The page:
Mental spring clean, step 3: Lost in the details
Written by Katariina Keinonen (7 Mar 2016)
"If you just focus on the smallest of the details, you'll never get the big picture right."
This is the third part of our mental spring clean. Check out the first part here.
When we are passionate about our work, we often need to work on finding a balance between doing our best and making sure we are well enough to do our best. While it can be exciting to have a say in a lot of the projects and tasks at hand in the workplace, it can also turn on you. You may start to feel like you need to comment or approve more than you can actually handle.
Whereas it is important to be thorough and careful, it is not advisable to aim for the best possible option with each detail. Prioritising is often urged – for a reason. Have you been spending excessive time with choices of words, deciding on the right order of doing things or possibly even redoing other people's work? Have you felt it leads to exhaustion? Is it making you a better employee or employer? Are you well enough to do your best?
Again, Kirsikka can recite her own experiences in getting lost in the details.
Back when I was a student, I used to deliver newspapers and work as a cleaner. Those jobs were important and had an impact in many people's daily lives – if I did them well nobody would notice anything out of the ordinary and they could go on with their day as usual. They involved many details, but it was easy to see what was crucial to do right. For example, in newspaper delivery the main thing was just to put the right paper in the right mailbox. It didn't matter so much if the paper wasn't perfectly folded. In cleaning, it wasn't necessary to clear every speck of dust behind the cabinets every day, as long as the room looked and felt clean (and was clean enough, of course) for its occupant.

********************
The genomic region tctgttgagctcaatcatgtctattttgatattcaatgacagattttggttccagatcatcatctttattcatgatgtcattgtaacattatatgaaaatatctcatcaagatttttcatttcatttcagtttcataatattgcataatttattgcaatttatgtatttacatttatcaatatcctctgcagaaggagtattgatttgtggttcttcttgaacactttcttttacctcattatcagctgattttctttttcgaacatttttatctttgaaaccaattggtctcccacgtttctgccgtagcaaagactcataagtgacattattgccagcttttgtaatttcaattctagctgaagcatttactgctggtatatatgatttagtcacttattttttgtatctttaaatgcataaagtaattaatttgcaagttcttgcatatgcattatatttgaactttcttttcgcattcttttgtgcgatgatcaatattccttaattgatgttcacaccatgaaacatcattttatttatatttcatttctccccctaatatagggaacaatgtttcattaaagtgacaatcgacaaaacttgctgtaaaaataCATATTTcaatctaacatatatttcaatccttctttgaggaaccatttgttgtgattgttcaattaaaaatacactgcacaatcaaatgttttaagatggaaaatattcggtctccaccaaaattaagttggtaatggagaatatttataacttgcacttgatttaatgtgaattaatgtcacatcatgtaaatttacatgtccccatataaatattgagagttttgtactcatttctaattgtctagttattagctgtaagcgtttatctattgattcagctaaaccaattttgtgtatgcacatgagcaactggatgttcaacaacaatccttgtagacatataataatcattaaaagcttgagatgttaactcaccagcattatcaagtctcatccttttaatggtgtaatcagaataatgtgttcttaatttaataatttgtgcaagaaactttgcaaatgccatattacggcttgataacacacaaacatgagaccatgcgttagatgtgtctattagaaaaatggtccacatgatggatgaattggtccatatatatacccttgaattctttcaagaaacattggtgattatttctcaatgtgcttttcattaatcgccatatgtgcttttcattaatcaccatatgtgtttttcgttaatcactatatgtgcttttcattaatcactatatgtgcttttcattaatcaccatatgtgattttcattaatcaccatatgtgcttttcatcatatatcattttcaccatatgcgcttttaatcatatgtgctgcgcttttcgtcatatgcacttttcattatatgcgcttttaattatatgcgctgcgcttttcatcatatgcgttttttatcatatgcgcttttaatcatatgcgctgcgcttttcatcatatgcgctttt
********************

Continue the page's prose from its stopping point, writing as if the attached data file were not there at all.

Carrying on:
Research work and entrepreneurship have been more challenging: the details are numerous and ever-changing, and getting involved in new projects and initiatives all the time can easily tear the focus apart. I knew I was in trouble when I started having not just one long todo list, but several for different activities. And still I wanted to do them all perfectly. At one point it got so bad that I spent all morning just switching from one task to another, not being able to decide what was the most important to do first. And forming the big picture was also hard: What am I doing this for? Who will benefit? This feels interesting and fun to me but is it important enough to do? Should I put some extra effort in this now to ensure that it won't have to be refined later on, possibly wasting my and other people's time?
Over time, I have managed to curb my perfectionism and learned to settle for "good enough" most of the time. Being close to exhaustion and having to drop some things and noticing that the world still keeps turning taught me a lot. Nevertheless, I wouldn't want everyone to have to go so far down that road, so if you recognize a little perfectionist in yourself, practise letting go sometimes. Remind yourself of the big picture, also in areas that are not related to your work. I have learned that I need to keep myself mentally and physically well to be able to continue working with full capacity, and live a full life outside work too.